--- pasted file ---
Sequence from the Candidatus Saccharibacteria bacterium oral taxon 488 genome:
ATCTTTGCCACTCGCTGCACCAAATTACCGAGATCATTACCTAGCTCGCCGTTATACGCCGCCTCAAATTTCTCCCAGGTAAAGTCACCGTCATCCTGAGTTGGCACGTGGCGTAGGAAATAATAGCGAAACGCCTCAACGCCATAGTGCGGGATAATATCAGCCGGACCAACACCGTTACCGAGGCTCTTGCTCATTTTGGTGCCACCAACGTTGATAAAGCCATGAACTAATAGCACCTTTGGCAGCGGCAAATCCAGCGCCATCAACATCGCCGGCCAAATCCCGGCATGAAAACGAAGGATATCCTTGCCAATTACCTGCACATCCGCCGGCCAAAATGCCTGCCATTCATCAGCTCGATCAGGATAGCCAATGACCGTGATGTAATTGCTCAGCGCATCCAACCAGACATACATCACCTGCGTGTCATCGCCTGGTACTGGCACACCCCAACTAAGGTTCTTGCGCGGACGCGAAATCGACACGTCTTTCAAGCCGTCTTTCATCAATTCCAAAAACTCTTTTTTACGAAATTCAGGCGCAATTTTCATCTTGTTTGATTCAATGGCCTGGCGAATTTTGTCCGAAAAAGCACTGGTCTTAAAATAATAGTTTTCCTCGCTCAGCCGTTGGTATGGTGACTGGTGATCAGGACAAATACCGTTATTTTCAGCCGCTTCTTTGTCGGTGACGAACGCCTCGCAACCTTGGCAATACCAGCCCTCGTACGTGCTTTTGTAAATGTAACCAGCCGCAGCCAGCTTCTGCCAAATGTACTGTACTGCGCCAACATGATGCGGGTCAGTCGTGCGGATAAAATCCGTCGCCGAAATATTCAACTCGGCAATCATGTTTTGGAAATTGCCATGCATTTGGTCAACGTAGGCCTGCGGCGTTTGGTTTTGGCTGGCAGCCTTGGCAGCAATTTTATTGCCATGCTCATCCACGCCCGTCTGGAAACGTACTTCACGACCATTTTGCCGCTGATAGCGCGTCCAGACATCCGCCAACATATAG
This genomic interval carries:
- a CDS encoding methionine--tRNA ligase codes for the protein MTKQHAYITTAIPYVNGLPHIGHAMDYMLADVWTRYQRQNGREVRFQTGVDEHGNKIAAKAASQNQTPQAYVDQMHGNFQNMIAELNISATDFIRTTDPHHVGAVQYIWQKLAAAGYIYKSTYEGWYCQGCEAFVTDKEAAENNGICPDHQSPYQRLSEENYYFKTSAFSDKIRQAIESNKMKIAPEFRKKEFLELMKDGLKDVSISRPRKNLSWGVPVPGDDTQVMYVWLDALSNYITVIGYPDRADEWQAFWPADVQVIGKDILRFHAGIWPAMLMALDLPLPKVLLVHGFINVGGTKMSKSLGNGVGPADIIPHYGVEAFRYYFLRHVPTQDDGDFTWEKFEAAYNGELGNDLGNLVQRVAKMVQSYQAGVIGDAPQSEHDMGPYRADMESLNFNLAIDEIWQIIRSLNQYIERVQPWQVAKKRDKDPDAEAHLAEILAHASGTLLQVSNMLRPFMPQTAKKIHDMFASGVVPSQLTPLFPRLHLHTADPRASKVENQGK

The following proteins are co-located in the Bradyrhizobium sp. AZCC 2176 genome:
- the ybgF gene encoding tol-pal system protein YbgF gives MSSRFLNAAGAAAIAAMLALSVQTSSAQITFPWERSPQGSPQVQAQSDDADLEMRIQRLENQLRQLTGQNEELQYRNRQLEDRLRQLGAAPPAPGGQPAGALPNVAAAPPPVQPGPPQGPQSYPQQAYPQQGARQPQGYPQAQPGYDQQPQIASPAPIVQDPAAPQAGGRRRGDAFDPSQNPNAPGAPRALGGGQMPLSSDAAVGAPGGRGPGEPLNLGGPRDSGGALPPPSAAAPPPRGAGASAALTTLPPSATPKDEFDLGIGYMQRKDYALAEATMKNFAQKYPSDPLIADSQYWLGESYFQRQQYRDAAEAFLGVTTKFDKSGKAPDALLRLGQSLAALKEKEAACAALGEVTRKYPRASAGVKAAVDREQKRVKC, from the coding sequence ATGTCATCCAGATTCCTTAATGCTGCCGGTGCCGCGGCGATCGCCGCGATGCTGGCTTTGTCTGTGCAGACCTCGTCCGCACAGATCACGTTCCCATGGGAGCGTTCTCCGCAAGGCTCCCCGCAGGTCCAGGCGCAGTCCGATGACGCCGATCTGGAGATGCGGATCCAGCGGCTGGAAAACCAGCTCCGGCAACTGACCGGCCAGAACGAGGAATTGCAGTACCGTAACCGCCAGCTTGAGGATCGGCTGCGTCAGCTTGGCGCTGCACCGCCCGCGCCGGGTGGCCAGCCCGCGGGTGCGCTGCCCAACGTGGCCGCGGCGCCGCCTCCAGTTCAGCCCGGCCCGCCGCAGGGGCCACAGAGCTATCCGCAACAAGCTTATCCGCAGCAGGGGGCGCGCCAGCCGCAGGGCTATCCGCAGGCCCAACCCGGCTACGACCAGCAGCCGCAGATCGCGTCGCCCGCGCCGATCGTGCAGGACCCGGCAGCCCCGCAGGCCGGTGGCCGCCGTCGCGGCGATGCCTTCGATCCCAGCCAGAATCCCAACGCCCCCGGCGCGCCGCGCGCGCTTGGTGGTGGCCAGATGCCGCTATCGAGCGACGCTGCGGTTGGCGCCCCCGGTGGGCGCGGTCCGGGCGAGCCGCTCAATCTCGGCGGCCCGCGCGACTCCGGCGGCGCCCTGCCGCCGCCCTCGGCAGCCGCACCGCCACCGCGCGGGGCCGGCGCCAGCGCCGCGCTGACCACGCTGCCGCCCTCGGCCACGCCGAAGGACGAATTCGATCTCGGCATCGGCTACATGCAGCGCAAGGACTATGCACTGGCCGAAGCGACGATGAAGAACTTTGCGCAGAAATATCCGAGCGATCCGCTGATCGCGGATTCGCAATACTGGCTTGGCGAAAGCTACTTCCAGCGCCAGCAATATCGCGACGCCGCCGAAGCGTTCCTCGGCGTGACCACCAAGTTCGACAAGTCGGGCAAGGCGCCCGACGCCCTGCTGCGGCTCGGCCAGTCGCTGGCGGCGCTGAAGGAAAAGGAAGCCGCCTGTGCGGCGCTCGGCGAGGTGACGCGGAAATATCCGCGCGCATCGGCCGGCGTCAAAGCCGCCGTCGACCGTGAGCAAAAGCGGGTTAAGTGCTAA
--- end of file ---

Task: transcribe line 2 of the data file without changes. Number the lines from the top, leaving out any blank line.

ATCTTTGCCACTCGCTGCACCAAATTACCGAGATCATTACCTAGCTCGCCGTTATACGCCGCCTCAAATTTCTCCCAGGTAAAGTCACCGTCATCCTGAGTTGGCACGTGGCGTAGGAAATAATAGCGAAACGCCTCAACGCCATAGTGCGGGATAATATCAGCCGGACCAACACCGTTACCGAGGCTCTTGCTCATTTTGGTGCCACCAACGTTGATAAAGCCATGAACTAATAGCACCTTTGGCAGCGGCAAATCCAGCGCCATCAACATCGCCGGCCAAATCCCGGCATGAAAACGAAGGATATCCTTGCCAATTACCTGCACATCCGCCGGCCAAAATGCCTGCCATTCATCAGCTCGATCAGGATAGCCAATGACCGTGATGTAATTGCTCAGCGCATCCAACCAGACATACATCACCTGCGTGTCATCGCCTGGTACTGGCACACCCCAACTAAGGTTCTTGCGCGGACGCGAAATCGACACGTCTTTCAAGCCGTCTTTCATCAATTCCAAAAACTCTTTTTTACGAAATTCAGGCGCAATTTTCATCTTGTTTGATTCAATGGCCTGGCGAATTTTGTCCGAAAAAGCACTGGTCTTAAAATAATAGTTTTCCTCGCTCAGCCGTTGGTATGGTGACTGGTGATCAGGACAAATACCGTTATTTTCAGCCGCTTCTTTGTCGGTGACGAACGCCTCGCAACCTTGGCAATACCAGCCCTCGTACGTGCTTTTGTAAATGTAACCAGCCGCAGCCAGCTTCTGCCAAATGTACTGTACTGCGCCAACATGATGCGGGTCAGTCGTGCGGATAAAATCCGTCGCCGAAATATTCAACTCGGCAATCATGTTTTGGAAATTGCCATGCATTTGGTCAACGTAGGCCTGCGGCGTTTGGTTTTGGCTGGCAGCCTTGGCAGCAATTTTATTGCCATGCTCATCCACGCCCGTCTGGAAACGTACTTCACGACCATTTTGCCGCTGATAGCGCGTCCAGACATCCGCCAACATATAG